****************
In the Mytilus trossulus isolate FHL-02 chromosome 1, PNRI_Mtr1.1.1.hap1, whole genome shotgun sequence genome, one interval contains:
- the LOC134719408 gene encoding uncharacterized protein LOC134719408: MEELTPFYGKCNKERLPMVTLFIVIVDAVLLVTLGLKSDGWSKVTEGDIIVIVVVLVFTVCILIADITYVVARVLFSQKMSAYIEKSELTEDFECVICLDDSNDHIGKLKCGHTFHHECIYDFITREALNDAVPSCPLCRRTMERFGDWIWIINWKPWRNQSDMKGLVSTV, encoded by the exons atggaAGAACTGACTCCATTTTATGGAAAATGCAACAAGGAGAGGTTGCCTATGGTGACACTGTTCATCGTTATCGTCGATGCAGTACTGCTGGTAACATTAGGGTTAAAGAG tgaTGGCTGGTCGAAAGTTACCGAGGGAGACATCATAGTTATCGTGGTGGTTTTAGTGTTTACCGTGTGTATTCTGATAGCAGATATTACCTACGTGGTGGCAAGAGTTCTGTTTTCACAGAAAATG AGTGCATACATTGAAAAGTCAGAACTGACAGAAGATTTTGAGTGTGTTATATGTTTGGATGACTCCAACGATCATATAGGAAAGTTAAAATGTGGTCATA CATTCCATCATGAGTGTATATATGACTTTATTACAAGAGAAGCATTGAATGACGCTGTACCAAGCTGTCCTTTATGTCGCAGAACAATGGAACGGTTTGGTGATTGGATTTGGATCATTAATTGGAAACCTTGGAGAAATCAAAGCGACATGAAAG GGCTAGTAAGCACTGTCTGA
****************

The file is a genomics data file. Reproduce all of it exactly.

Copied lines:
In the Mytilus trossulus isolate FHL-02 chromosome 1, PNRI_Mtr1.1.1.hap1, whole genome shotgun sequence genome, one interval contains:
- the LOC134719408 gene encoding uncharacterized protein LOC134719408: MEELTPFYGKCNKERLPMVTLFIVIVDAVLLVTLGLKSDGWSKVTEGDIIVIVVVLVFTVCILIADITYVVARVLFSQKMSAYIEKSELTEDFECVICLDDSNDHIGKLKCGHTFHHECIYDFITREALNDAVPSCPLCRRTMERFGDWIWIINWKPWRNQSDMKGLVSTV, encoded by the exons atggaAGAACTGACTCCATTTTATGGAAAATGCAACAAGGAGAGGTTGCCTATGGTGACACTGTTCATCGTTATCGTCGATGCAGTACTGCTGGTAACATTAGGGTTAAAGAG tgaTGGCTGGTCGAAAGTTACCGAGGGAGACATCATAGTTATCGTGGTGGTTTTAGTGTTTACCGTGTGTATTCTGATAGCAGATATTACCTACGTGGTGGCAAGAGTTCTGTTTTCACAGAAAATG AGTGCATACATTGAAAAGTCAGAACTGACAGAAGATTTTGAGTGTGTTATATGTTTGGATGACTCCAACGATCATATAGGAAAGTTAAAATGTGGTCATA CATTCCATCATGAGTGTATATATGACTTTATTACAAGAGAAGCATTGAATGACGCTGTACCAAGCTGTCCTTTATGTCGCAGAACAATGGAACGGTTTGGTGATTGGATTTGGATCATTAATTGGAAACCTTGGAGAAATCAAAGCGACATGAAAG GGCTAGTAAGCACTGTCTGA